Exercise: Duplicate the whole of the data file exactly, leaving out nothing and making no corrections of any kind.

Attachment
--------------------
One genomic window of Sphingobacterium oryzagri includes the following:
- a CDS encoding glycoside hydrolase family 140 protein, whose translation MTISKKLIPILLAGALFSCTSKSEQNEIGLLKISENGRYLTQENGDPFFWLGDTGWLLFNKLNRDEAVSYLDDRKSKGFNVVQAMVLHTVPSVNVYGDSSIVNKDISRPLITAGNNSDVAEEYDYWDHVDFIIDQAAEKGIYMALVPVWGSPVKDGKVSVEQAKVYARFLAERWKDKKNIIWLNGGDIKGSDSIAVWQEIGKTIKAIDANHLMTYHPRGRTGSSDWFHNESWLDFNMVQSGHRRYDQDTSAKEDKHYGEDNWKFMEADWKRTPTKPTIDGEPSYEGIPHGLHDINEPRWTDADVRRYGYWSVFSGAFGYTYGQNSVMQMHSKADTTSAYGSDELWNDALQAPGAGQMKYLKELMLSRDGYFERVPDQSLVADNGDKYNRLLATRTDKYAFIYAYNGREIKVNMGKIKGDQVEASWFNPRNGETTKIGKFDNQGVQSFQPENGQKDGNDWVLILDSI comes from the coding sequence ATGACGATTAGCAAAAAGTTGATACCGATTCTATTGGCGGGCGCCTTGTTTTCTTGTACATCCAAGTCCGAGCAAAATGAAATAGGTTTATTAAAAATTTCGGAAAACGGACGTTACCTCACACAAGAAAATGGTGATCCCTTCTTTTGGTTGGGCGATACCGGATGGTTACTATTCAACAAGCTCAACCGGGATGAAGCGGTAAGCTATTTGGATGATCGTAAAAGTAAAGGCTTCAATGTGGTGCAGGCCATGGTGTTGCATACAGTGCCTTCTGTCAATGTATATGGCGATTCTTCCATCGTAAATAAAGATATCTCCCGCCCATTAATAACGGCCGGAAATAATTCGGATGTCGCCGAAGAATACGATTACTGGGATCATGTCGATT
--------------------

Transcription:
One genomic window of Sphingobacterium oryzagri includes the following:
- a CDS encoding glycoside hydrolase family 140 protein, whose translation MTISKKLIPILLAGALFSCTSKSEQNEIGLLKISENGRYLTQENGDPFFWLGDTGWLLFNKLNRDEAVSYLDDRKSKGFNVVQAMVLHTVPSVNVYGDSSIVNKDISRPLITAGNNSDVAEEYDYWDHVDFIIDQAAEKGIYMALVPVWGSPVKDGKVSVEQAKVYARFLAERWKDKKNIIWLNGGDIKGSDSIAVWQEIGKTIKAIDANHLMTYHPRGRTGSSDWFHNESWLDFNMVQSGHRRYDQDTSAKEDKHYGEDNWKFMEADWKRTPTKPTIDGEPSYEGIPHGLHDINEPRWTDADVRRYGYWSVFSGAFGYTYGQNSVMQMHSKADTTSAYGSDELWNDALQAPGAGQMKYLKELMLSRDGYFERVPDQSLVADNGDKYNRLLATRTDKYAFIYAYNGREIKVNMGKIKGDQVEASWFNPRNGETTKIGKFDNQGVQSFQPENGQKDGNDWVLILDSI comes from the coding sequence ATGACGATTAGCAAAAAGTTGATACCGATTCTATTGGCGGGCGCCTTGTTTTCTTGTACATCCAAGTCCGAGCAAAATGAAATAGGTTTATTAAAAATTTCGGAAAACGGACGTTACCTCACACAAGAAAATGGTGATCCCTTCTTTTGGTTGGGCGATACCGGATGGTTACTATTCAACAAGCTCAACCGGGATGAAGCGGTAAGCTATTTGGATGATCGTAAAAGTAAAGGCTTCAATGTGGTGCAGGCCATGGTGTTGCATACAGTGCCTTCTGTCAATGTATATGGCGATTCTTCCATCGTAAATAAAGATATCTCCCGCCCATTAATAACGGCCGGAAATAATTCGGATGTCGCCGAAGAATACGATTACTGGGATCATGTCGATT